What really happened on Mercer Avenue?  Reporter Jackie McGee is going to find out!  Your Major Spoilers review of The Immortal Hulk #3 awaits!


Writer: Al Ewing
Penciler: Joe Bennett/Leonardo Romero/Paul Hornschemier/Garry Brown
Inker: Ruy Jose
Colorist: Paul Mounts/Paul Hornschemier/Marguerite Sauvage
Letterer: VC’s Cory Petit/Paul Hornschemier
Editor: Tom Brevoort & Wil Moss
Publisher: Marvel Comics
Cover Price: $3.99
Release Date: July 18, 2018

Previously in The Immortal Hulk: Bruce Banner died.  Bruce Banner continues to die.  And yet, at nightfall, the Other Guy walks the Earth once more.  But what exactly happened in the church on Mercer Avenue?


The basics of the story are the same: A gamma-powered young man calling himself Hotshot (or perhaps not?) with the power to shoot laser energy from his hands arrives at a church, only to be confronted by The Hulk.  The problem is, no one’s story quite matches up.  Jackie McGee’s interview with a police officer sent to the seen feels like a Silver Age Jack Kirby issue, while an interview with the priest is a much darker, more horrifying story.  As for the other witness in the church, an elderly woman, she is focused on how much the boy resembled James Dean.  Each story clearly has a grain of truth, as does the fourth witness, a bartender who saw a strange man that he now knows to be Bruce Banner right before the situation broke open, but are any of them truly accurate?  The discover of the body of Hotshot’s girlfriend is another strange twist, but before she can investigate further, McGee gets an important phone call.  Walter Langkowski, aka Sasquatch, is also seeking out The Hulk, but for what seem to be more selfish reasons…


The brilliant aspect of Immortal Hulk has been in the strategic use of both Banner and The Hulk in limited doses, using a number of narrative techniques to make the character seem remote, monstrous and even more terrible.  This issue’s Roshomon-type story isn’t the first use of such a strategy in comics (or even in the pages of the Hulk’s comic) but it’s really executed well here.  There’s a nice use of humor throughout the issue, as well, but never enough to undermine the terror that is the Hulk’s new status quo and, given how many people still remember the classic Bill Bixby TV line, the introduction of McGee to the comics is long overdue.  Most impressively, the different art teams actually work to the story’s advantage, giving a strong visual cue every time our perspective changes.  I’m particularly in love with Marguerite Sauvage’s pastel quasi-love story, but each point of view has excellent artwork.  (Hornschemier’s final punchline panel made me laugh out loud, as well.)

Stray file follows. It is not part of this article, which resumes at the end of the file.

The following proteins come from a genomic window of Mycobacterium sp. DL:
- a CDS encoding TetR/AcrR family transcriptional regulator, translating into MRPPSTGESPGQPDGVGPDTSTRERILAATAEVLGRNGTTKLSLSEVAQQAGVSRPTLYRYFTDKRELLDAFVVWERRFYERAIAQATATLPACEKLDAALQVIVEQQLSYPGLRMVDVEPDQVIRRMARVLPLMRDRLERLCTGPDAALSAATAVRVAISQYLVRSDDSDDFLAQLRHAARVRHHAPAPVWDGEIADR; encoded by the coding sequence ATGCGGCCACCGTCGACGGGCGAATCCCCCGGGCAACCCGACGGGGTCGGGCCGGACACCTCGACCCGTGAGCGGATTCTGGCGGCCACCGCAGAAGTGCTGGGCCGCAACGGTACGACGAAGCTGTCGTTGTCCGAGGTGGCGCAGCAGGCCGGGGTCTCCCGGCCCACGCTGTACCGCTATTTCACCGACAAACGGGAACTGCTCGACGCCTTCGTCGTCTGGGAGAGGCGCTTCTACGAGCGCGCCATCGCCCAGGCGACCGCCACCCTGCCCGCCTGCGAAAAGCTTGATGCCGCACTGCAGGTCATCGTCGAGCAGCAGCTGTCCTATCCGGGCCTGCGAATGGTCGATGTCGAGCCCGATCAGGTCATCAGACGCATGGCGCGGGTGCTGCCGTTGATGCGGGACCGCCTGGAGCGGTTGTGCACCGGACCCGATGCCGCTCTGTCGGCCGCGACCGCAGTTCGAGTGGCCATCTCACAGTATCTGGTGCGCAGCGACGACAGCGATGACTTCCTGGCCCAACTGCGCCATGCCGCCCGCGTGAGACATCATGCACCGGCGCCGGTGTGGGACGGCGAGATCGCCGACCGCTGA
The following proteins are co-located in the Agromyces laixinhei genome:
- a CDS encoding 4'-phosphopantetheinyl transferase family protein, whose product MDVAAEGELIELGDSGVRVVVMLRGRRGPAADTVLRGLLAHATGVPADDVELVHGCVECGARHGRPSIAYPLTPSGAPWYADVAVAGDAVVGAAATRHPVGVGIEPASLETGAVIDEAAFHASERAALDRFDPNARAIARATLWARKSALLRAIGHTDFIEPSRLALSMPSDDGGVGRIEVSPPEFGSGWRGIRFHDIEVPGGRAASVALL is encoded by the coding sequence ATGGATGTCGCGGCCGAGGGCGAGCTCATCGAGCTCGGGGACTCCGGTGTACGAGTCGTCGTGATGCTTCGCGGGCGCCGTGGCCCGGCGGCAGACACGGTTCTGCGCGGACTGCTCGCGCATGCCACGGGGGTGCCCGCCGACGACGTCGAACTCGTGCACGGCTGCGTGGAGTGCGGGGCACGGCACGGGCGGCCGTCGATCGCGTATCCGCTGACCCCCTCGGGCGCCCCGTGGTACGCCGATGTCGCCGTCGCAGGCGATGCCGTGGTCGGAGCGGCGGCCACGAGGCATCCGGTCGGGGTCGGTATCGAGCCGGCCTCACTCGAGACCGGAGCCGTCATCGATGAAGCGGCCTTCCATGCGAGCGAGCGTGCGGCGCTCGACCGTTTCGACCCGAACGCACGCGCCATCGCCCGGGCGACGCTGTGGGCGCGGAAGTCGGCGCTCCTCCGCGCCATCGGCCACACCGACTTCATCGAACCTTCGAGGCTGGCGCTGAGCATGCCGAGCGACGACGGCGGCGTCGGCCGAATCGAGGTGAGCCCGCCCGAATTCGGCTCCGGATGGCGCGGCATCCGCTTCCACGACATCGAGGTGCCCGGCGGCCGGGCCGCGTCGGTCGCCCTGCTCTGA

Here’s the thing: It’s hard to do multiple artists in a single story and make it all coherent as a single story.  The Immortal Hulk #3 not only pulls off that difficult trick, it manages to inject a little humor, a little pathos and a little more of the ongoing mystery into a clever, well-balanced issue that earns a solidly impressive 4.5 out of 5 stars overall.  This book’s run of excellent, thought-provoking tales continues, and the promise of Sasquatch next time has me wondering what else is up this creative team’s sleeve…



A simple concept executed really well, with the long-overdue introduction of Jackie McGee...

User Rating: 5 ( 1 votes)

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Once upon a time, there was a young nerd from the Midwest, who loved Matter-Eater Lad and the McKenzie Brothers... If pop culture were a maze, Matthew would be the Minotaur at its center. Were it a mall, he'd be the Food Court. Were it a parking lot, he’d be the distant Cart Corral where the weird kids gather to smoke, but that’s not important right now... Matthew enjoys body surfing (so long as the bodies are fresh), writing in the third person, and dark-eyed women. Amongst his weaponry are such diverse elements as: Fear! Surprise! Ruthless efficiency! An almost fanatical devotion to pop culture! And a nice red uniform.

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